One of my favorite ways to teach mathematical modeling is through the use of hands-on activities. Often, these are “toy models” of bigger, more difficult to grasp, physical systems. Lately, I’ve been exploring the use of inexpensive, open-source sensors for the Arduino as a vehicle for getting real data from toy models. An Arduino based system allows for the integration of basic electronics, computer science, and programming into the exercise. I’d like to develop projects or systems that aid in the teaching of mathematical modeling, but also tie mathematical modeling together with the sciences in ways that can encourage a more interdisciplinary approach to teaching mathematical modeling.

My ultimate goal is to continue to develop projects aimed at supporting the teaching and learning of mathematical modeling, but that have a hands-on component. A general project structure:

1. The “big problem,” that is, the broad real-world phenomena or scenario.

2. A related analogical model system that is easy to experiment with and observe. (“Toy model.”)

3. A quantity of relevance that can easily be measured in the analogical model system via an Arduino sensor.

**Project #1: The Great Lakes Problem**

In this project, we’ve posed the problem of understanding pollution in the Great Lakes. This is a relevant problem, easily transferable to local contexts, a challenging problem, yet “low floor/high ceiling” mathematically, and can easily illustrate the full modeling cycle. I’ve used this many times in undergraduate courses on mathematical modeling, but never with a hands-on component. This past week at our summer New Normal academy on mathematical modeling, we tried the hands-on version.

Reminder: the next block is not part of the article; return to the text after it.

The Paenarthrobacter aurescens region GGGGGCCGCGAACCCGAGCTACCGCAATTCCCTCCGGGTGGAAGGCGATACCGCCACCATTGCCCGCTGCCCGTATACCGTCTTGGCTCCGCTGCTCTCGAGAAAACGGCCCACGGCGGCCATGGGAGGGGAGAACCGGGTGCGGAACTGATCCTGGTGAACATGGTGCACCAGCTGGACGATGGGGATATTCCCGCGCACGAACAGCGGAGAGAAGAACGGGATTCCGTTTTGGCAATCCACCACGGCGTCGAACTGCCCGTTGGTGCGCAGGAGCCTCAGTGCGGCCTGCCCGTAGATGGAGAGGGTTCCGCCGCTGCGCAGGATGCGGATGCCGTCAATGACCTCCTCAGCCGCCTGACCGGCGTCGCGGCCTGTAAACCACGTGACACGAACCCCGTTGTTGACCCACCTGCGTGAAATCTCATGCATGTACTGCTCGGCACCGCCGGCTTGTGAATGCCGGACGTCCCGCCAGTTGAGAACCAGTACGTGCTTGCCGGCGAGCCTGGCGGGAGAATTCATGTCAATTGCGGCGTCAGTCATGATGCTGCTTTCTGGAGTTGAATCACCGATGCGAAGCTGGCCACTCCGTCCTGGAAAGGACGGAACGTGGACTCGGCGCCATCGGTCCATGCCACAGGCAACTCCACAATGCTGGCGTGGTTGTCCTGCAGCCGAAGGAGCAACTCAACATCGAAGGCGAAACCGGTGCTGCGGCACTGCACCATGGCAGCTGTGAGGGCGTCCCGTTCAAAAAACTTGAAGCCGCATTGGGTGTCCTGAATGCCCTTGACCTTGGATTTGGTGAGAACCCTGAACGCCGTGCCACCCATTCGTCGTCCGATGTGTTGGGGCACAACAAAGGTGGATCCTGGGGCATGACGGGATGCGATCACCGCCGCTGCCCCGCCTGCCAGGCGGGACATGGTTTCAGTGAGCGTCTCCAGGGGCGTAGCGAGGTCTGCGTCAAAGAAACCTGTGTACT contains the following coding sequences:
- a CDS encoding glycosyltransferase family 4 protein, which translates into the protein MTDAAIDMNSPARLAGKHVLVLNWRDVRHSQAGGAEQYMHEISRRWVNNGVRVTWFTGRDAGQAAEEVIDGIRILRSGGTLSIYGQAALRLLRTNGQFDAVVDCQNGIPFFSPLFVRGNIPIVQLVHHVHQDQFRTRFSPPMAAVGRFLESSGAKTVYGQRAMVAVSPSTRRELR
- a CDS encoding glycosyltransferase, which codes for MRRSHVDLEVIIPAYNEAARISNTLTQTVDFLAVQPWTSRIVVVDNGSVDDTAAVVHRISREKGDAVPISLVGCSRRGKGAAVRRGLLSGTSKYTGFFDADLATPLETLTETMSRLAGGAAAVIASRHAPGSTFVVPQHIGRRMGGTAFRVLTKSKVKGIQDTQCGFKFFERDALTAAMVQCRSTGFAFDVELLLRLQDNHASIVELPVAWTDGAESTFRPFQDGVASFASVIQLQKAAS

**The “Toy Model”**

For an analogical model of the Great Lakes problem, we consider a simple system of three containers. The first container has “clean” water. The second “polluted” water dyed with food coloring, and the third is empty. Water flows from container one to container two and out of container two at the same rate. This provides a physical/analogical model of the natural cleansing of a lake under the assumption that all future pollution is stopped. A key question to investigate would be “How long would it take for the lake to reach x% polluted under this scheme?” To measure pollution levels in the system, we use a light sensor and an LED light array. The LED’s are arranged to pass through the “lake” and impinge on the sensor. As pollution levels drop, opacity of the water increases and the light sensor reacts accordingly. Sensor data can be recorded in real-time at any desired time interval using the Arduino. Here is our system:

We began with some basic tests. Light sensor readings through a clear container, no water.

With LED flashlight on opposite side, we get max reading ~995 to ~1000. Next, fill with water and see reading. No apparent change! Good.

Now, the key test, dye the water and see if we get a reduced reading. Use standard liquid red food coloring. 10 drops. Well stirred. Good! We get a change to about 967. Would like a more dramatic change, so add 5 drops of green. Great, now goes to about 823 and water appears black.